Barry M. Bloom

Bowa lends Sandberg full support in tough season

Phillies bench coach believes manager, GM Amaro are bearing brunt of too much criticism

Bowa lends Sandberg full support in tough season

NEW YORK -- Larry Bowa knows the Phillies and their fans better than anybody. After all, this is his fourth tour through the organization as a player, third-base coach, manager and now bench coach under his buddy, Ryne Sandberg.

The Phillies, at 25-47, have the worst record in Major League Baseball, and the fans are howling in disapproval. Right now, Bowa doesn't know whether Sandberg will be back next year to serve out the final season on a three-year contract or whether even Bowa will be asked to return. This is the back end of his own two-year deal.

Bowa has been dismissed twice in his career as a manager in San Diego and Philadelphia, and the one thing he does know is that too much heat for this lost season is being placed on Sandberg and general manager Ruben Amaro Jr.

"Yeah, I do, and that's just my opinion," Bowa said during a wide-ranging interview in the Phils' dugout at Yankee Stadium on Tuesday night before they played the Yankees. "You just don't become stupid after winning a World Series and winning division titles. Sandberg knows how to play the game, and he knows the strategy of it. If you don't have the horses, it doesn't matter how good a manager you are."

The Phillies, as you might imagine, place a high premium on loyalty to those who have made a commitment to the organization. Amaro was named general manager in 2008 just after the Phils defeated the Rays to win the second World Series in club history. Before that, Amaro had spent a decade as an assistant to Pat Gillick and Ed Wade.

Sandberg replaced Charlie Manuel as manager on Aug. 16, 2013. The Hall of Fame second baseman was a 20th-round Draft pick of the Phillies in 1978, played 13 games for them in 1981, and was traded with Bowa to the Cubs prior to the '82 season.

With Bowa at shortstop and Sandberg at second base, the Cubs won a division title in 1984, the year Sandberg won the National League MVP Award. Bowa and Sandberg have been tied at the hip ever since.

History. Loyalty. This is the main thing everyone needs to understand about the Phils. They're all trying to weather a very difficult storm, particularly Sandberg.

"Ryno's doing good. He's been patient as heck. I told him the other day, 'I don't know how you do it,'" Bowa said. "He's never complained about the hand he's been dealt. He just keeps moving along. We do all the extra work at home. We take infield every day, bunting, PFP [pitchers' fielding practice]. Nobody does that.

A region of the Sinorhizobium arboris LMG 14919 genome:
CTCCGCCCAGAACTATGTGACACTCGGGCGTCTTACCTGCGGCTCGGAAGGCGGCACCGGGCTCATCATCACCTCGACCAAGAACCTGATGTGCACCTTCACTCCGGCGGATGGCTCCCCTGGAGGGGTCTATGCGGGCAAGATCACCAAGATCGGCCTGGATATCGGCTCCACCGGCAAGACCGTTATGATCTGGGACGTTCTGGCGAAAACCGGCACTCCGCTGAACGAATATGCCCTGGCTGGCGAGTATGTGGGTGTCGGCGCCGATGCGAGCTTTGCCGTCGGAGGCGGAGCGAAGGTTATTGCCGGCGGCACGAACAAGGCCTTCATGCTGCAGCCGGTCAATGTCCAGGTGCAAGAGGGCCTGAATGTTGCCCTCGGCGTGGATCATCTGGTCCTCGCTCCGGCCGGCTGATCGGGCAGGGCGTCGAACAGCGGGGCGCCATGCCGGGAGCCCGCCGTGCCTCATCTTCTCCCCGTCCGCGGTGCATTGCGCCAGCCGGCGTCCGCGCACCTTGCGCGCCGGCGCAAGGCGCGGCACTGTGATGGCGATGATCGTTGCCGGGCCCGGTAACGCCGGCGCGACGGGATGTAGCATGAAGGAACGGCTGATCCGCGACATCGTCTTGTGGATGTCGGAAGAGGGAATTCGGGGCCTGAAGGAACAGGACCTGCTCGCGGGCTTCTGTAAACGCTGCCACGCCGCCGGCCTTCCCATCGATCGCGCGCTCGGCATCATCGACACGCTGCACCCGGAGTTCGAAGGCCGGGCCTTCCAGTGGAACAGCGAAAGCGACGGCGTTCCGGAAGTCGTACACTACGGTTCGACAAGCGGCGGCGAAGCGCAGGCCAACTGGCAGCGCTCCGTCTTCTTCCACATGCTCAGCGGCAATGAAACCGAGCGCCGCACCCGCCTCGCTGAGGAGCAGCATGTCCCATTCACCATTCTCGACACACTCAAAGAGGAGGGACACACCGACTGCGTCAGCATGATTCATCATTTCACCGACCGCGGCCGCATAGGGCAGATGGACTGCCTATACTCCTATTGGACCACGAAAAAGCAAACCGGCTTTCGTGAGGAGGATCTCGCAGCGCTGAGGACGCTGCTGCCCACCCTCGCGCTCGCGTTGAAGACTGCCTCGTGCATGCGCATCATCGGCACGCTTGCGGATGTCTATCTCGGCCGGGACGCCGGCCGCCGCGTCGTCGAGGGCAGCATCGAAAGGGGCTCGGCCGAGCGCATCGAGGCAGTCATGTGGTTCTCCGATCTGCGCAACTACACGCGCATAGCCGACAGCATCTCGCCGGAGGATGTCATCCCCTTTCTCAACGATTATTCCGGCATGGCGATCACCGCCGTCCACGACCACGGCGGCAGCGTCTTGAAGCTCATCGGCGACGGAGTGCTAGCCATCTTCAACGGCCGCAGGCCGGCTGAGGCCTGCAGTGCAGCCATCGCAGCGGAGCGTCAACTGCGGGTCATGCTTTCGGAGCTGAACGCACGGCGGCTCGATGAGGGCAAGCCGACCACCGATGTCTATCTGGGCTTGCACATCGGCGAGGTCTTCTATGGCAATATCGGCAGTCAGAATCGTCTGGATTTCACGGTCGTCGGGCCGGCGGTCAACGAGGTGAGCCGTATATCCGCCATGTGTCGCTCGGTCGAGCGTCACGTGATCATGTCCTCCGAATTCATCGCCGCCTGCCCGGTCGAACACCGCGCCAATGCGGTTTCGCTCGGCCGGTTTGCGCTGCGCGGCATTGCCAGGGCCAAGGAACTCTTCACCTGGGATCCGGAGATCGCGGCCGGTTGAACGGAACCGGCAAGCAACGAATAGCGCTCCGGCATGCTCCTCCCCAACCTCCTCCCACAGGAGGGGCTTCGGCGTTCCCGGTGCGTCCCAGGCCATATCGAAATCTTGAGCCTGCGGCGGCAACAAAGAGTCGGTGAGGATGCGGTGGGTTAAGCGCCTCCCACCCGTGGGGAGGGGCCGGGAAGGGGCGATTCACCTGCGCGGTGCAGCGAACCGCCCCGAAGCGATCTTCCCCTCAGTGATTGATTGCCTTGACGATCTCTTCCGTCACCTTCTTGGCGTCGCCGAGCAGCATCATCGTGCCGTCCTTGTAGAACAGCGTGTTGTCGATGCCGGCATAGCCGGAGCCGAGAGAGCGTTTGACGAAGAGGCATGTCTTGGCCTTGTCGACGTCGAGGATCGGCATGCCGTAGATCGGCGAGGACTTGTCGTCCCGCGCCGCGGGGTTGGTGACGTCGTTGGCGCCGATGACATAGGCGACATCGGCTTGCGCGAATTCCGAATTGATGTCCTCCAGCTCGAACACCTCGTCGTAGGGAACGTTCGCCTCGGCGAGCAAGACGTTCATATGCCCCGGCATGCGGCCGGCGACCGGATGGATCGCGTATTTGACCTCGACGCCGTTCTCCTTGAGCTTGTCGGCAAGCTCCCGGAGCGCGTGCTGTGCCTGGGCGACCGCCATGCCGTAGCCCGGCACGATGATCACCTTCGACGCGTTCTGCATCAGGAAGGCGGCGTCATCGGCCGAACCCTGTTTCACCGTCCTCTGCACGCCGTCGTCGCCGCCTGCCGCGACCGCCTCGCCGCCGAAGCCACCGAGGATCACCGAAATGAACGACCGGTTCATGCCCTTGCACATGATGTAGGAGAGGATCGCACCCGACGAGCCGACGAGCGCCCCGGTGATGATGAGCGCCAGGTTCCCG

"He's just trying to get these young guys to improve. He's never once said, 'This is bad!' He just goes about his business, and he's getting a lot of heat for it."

Bowa, the shortstop on Philadelphia's first World Series-winning team of 1980, has no compunction about speaking his mind. He never has.

"This team is bad, at least as far as wins and losses are concerned," Bowa said. "It doesn't take a genius when you look at the pitching we run out there. You don't win if you don't have pitching. It's as simple as that. It's going to take a while."

And the reaction of the local Phillies fans to all that?

"They're not very happy," Bowa said. "When you've played there long enough and coach and manage, you get a feel for the pulse of the city. I go into a grocery store and people ask me, 'What's going on?' They're disgruntled. They don't like the product we're putting out there. They take it as a slap in the face."

It wasn't supposed to be this way. Amaro thought he had built a starting rotation to last, adding Cliff Lee and Roy Halladay at considerable cost behind Cole Hamels, the MVP of both the NL Championship Series and World Series in 2008. The trio was intact for only the 2011-12 seasons. In 2011, they combined to win 50 games, and in Game 1 of their NL Division Series against the Reds, Halladay pitched only the second no-hitter in postseason history.

Less than two years later, Halladay had right shoulder surgery, and by the end of the 2013 season, he was gone for good. Retired at the age of 36.

Lee has made only 13 starts the past two seasons, hasn't pitched at all this year and is currently on the disabled list with a left forearm strain. At 36, he also appears to be done.

Contenders' interest in Hamels heating up

That leaves a makeshift rotation behind Hamels, whom Amaro has reportedly shopped all year, thus far to no avail. Bowa said he's wary of that move and obtaining a new host of prospects instead of having a proven starter.

"If we don't trade [Hamels], we won't get anything, and we'll have to continue to build through the Draft. And that's no lead-pipe cinch," Bowa said. "Say you did trade Hamels and you get three guys. You could miss on all three. It's a tenuous situation. Nobody knows if this is a short- or long-term fix."

Regardless, the Phillies are on their fourth .500-or-lower season in a row and haven't made the playoffs since their last run of five straight ended in 2011. It's not the type of scenario anybody envisioned.

Still, if Bowa remains healthy and vibrant, even at 69, he wants to remain involved.

Barry M. Bloom is a national reporter for and writes an MLBlog, Boomskie on Baseball. Follow @boomskie on Twitter. This story was not subject to the approval of Major League Baseball or its clubs.